Thomas George Rogers (1806-1903) was an Australian clergyman best known for his criticism of the convict settlement on Norfolk Island. He was the inspiration for the character Reverend North in the book For the Term of His Natural Life .
Norfolk Island is a small island in the Pacific Ocean located between Australia, New Zealand, and New Caledonia, 1,412 kilometres (877 mi) directly east of mainland Australia's Evans Head, and about 900 kilometres (560 mi) from Lord Howe Island. Together with the two neighbouring islands Phillip Island and Nepean Island it forms one of the Commonwealth of Australia's external territories. At the 2016 Australian census, it had 1748 inhabitants living on a total area of about 35 km2 (14 sq mi). Its capital is Kingston.
For the Term of His Natural Life, written by Marcus Clarke, was published in the Australian Journal between 1870 and 1872, appearing as a novel in 1874. It is the best known novelisation of life as a convict in early Australian history. At times relying on seemingly implausible coincidences, the story follows the fortunes of Rufus Dawes, a young man transported for a murder that he did not commit. The book clearly conveys the harsh and inhumane treatment meted out to the convicts, some of whom were transported for relatively minor crimes, and graphically describes the conditions the convicts experienced. The novel was based on research by the author as well as a visit to the penal settlement of Port Arthur, Tasmania.
Thomas Phillips RA was a leading English portrait and subject painter. He painted many of the great men of the day including scientists, artists, writers, poets and explorers.
Earl of Lichfield is a title that has been created three times, twice in the Peerage of England and once in the Peerage of the United Kingdom (1831). The third creation is extant and is held by a member of the Anson family.
The Treasurer of the Household is a member of the Royal Household of the Sovereign of the United Kingdom. The position is usually held by one of the government deputy Chief Whips in the House of Commons. He was a member of the Board of Green Cloth, until the Board of Green Cloth disappeared in the reform of local government licensing in 2004, brought about by the Licensing Act 2003.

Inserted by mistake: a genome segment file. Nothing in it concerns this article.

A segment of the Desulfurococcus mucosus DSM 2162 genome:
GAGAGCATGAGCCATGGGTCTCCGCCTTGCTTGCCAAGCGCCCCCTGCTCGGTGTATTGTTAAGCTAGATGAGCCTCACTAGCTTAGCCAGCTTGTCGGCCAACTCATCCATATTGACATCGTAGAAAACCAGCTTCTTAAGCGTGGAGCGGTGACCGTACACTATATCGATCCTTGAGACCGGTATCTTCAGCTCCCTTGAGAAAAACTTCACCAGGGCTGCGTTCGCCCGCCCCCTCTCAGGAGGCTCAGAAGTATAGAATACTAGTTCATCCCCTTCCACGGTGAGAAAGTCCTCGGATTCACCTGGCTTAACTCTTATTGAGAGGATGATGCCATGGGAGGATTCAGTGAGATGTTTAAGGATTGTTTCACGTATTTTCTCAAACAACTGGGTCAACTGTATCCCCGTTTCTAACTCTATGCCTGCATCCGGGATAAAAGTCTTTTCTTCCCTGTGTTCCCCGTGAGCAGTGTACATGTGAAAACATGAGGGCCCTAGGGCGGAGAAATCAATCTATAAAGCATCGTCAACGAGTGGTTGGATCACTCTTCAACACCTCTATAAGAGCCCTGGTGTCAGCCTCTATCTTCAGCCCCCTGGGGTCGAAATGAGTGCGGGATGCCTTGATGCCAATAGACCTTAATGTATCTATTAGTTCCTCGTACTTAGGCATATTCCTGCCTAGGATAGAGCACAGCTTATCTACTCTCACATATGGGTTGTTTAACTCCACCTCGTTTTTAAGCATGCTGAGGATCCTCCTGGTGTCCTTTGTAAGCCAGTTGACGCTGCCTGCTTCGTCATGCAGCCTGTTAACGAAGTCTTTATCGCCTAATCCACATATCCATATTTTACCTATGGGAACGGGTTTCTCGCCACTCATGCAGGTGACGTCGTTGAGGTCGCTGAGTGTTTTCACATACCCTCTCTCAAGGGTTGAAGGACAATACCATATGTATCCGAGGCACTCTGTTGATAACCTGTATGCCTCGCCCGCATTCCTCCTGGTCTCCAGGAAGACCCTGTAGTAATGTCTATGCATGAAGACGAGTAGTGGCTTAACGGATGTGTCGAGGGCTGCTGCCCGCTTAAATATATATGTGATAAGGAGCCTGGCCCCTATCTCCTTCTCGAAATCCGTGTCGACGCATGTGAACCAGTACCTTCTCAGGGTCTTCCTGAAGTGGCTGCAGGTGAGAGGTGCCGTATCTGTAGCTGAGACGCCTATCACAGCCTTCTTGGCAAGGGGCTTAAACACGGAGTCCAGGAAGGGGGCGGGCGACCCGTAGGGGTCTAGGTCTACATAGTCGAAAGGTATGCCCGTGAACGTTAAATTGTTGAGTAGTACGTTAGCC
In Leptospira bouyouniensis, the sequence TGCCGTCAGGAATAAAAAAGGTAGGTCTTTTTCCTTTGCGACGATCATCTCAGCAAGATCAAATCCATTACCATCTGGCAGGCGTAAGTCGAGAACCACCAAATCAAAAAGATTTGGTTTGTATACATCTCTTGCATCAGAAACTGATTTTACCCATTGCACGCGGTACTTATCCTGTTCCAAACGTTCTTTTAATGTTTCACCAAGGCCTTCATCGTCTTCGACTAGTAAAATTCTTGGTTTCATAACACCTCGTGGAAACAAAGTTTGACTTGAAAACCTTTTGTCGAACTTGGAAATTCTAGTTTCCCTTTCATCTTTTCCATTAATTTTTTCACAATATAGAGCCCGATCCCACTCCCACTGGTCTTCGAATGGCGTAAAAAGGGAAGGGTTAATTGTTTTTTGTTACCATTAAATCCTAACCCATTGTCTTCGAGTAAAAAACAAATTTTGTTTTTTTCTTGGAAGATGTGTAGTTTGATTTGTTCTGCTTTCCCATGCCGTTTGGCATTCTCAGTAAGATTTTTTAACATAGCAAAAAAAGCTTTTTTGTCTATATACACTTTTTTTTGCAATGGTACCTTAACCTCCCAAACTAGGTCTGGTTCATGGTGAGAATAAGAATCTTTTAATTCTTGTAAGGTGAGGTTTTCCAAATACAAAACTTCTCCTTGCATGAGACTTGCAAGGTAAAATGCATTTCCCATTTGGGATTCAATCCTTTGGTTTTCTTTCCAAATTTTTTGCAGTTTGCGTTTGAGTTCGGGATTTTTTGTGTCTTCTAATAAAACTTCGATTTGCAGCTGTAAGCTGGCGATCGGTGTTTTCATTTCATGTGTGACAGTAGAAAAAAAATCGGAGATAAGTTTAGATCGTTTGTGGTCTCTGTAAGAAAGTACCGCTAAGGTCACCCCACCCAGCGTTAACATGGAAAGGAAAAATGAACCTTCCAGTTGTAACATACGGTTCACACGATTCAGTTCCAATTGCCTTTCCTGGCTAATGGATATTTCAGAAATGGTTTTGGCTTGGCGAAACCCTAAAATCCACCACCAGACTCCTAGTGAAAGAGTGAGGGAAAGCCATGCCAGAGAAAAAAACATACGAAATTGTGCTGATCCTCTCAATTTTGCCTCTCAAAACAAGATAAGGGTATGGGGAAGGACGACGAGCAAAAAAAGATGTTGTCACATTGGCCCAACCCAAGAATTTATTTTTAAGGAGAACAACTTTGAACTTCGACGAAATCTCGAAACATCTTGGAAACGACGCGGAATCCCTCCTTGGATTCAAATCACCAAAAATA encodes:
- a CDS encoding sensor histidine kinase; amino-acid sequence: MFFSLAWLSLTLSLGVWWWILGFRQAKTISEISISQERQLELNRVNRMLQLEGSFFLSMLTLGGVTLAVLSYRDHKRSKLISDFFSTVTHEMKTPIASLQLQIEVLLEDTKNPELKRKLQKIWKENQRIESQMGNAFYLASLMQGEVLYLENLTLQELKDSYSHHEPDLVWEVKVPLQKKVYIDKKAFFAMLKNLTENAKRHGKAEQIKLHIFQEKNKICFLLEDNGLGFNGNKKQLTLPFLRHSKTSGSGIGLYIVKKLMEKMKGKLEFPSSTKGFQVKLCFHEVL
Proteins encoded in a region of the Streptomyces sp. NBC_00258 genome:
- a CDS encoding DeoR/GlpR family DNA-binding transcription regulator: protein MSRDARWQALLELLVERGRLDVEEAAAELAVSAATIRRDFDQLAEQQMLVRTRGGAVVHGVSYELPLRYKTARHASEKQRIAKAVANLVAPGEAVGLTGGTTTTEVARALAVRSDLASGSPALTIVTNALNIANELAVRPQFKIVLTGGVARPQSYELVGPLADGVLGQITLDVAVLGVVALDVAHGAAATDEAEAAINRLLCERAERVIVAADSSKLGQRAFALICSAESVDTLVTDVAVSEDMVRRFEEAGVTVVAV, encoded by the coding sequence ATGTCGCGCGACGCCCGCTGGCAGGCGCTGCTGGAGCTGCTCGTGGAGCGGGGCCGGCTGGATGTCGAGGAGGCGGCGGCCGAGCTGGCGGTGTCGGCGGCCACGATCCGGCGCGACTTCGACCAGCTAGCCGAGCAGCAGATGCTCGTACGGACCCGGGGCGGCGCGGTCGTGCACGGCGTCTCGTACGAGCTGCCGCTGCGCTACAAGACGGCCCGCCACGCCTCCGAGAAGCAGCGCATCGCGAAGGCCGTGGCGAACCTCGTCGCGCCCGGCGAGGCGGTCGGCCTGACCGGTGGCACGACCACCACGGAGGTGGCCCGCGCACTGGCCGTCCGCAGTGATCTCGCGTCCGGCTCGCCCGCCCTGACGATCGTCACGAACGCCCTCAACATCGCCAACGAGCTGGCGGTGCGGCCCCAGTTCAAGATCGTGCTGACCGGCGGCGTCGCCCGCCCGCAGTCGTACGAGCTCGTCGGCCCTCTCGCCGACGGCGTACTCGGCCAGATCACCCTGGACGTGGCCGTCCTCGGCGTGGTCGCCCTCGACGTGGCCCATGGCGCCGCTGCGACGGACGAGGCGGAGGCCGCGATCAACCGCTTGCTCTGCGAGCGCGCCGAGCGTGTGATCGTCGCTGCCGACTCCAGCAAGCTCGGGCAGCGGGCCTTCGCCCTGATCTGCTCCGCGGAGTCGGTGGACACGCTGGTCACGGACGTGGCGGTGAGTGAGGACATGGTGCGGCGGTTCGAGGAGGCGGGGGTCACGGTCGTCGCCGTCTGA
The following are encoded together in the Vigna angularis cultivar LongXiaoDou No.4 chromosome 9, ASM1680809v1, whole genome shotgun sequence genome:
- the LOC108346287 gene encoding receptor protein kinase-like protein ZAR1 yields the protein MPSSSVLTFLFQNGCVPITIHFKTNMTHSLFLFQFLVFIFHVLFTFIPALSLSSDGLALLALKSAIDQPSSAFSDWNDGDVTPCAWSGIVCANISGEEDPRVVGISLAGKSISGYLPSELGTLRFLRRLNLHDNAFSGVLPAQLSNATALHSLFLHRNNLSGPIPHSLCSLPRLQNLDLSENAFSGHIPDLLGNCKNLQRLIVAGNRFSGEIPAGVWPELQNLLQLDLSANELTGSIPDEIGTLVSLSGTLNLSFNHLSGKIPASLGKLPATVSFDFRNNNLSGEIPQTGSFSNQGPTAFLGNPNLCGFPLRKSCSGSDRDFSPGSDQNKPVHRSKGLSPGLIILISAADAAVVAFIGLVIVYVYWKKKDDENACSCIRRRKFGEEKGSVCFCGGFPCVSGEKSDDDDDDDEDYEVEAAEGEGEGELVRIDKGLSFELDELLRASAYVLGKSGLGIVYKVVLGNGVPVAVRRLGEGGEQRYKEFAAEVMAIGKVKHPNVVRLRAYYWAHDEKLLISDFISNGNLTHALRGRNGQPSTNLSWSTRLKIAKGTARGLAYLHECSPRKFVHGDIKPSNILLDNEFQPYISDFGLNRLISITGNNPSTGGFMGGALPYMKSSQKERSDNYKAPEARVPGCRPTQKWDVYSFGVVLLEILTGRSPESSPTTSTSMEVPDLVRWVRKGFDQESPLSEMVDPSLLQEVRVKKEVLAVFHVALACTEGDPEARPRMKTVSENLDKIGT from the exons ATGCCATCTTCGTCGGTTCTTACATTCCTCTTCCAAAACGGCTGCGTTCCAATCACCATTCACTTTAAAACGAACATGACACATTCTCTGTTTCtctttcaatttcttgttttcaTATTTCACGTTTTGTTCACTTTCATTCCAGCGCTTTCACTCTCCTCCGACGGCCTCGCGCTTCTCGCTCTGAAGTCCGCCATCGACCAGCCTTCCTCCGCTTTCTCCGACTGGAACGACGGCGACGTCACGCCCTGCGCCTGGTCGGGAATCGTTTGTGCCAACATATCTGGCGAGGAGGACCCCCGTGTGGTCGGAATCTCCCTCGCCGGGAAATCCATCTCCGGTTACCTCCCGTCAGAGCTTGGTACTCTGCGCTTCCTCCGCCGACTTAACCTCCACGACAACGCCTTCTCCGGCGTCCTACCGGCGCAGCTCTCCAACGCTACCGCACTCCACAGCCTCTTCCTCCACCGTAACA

Master of the Mint was an important office in the governments of Scotland and England, and later Great Britain, between the 16th and 19th centuries. The Master was the highest officer in the Royal Mint. Until 1699, appointment was usually for life. Its holder occasionally sat in the cabinet. The office was abolished as an independent position in 1870, thereafter being held as a subsidiary office of the Chancellor of the Exchequer.
Edward Thurlow, 1st Baron Thurlow, PC, KC was a British lawyer and Tory politician who sat in the House of Commons from 1765 to 1778 when he was raised to the peerage as Baron Thurlow. He served as Lord Chancellor of Great Britain for fourteen years and under four Prime Ministers.
Thomas Rogers or Tom Rogers may refer to:
George Washington Thomas Lambert was an Australian artist, known principally for portrait painting and as a war artist during the First World War.
Steve Rogers was an Australian rugby league footballer of the 1970s and 1980s. He played for the Cronulla-Sutherland Sharks and St. George Dragons teams in the New South Wales Rugby League premiership competition and for Widnes in the English Championship, usually in the position of centre. Rogers represented New South Wales and Australia captaining the national team once in 1981.
The Royal Society of South Australia (RSSA) is a Learned Society whose interest is in Science, particularly, but not only, of South Australia. The major aim of the Society is the promotion and diffusion of scientific knowledge, particularly in relation to Natural Sciences.
George Herbert Rogers was an Australian stage actor.
Sir Frederick Thomas Sargood was an Australian politician, Minister of Defence and Education in the Government of Victoria 1890–1892 and Senator in the Australian Senate 1901–03.
William Thomas Thornhill Webber was third Anglican Bishop of Brisbane.
Stephen Cullen Carpenter (1752–1830) was an author, reporter, editor and magazine founder, characterized as "a pro-English Irishman who fled to the colonies in 1802 compelled by a miscarriage," apparently referring to the loss of a military chest while he was deputy paymaster for the British Army in India.
Events from the year 1806 in the United States.
William Selwyn (1775–1855) was an English lawyer, known as a legal author.
Major-General Sir Denis Pack (c.1772–1823) was an Anglo-Irish military officer during the Napoleonic Wars.
William Rogers was a politician in the early days of the colony of South Australia.
George Hingston Lake was a politician in the early days of colonial South Australia.
Richard Rouse was an Anglo-Australian public servant who was active during the Colonial development of New South Wales as the Superintendent of Public Works and Convicts at Parramatta under the direction of NSW Governors William Bligh and Lachlan Macquarie. He is attributed as the designer of Rouse Hill House in Rouse Hill, that was his family home home from 1819 until his death in 1852.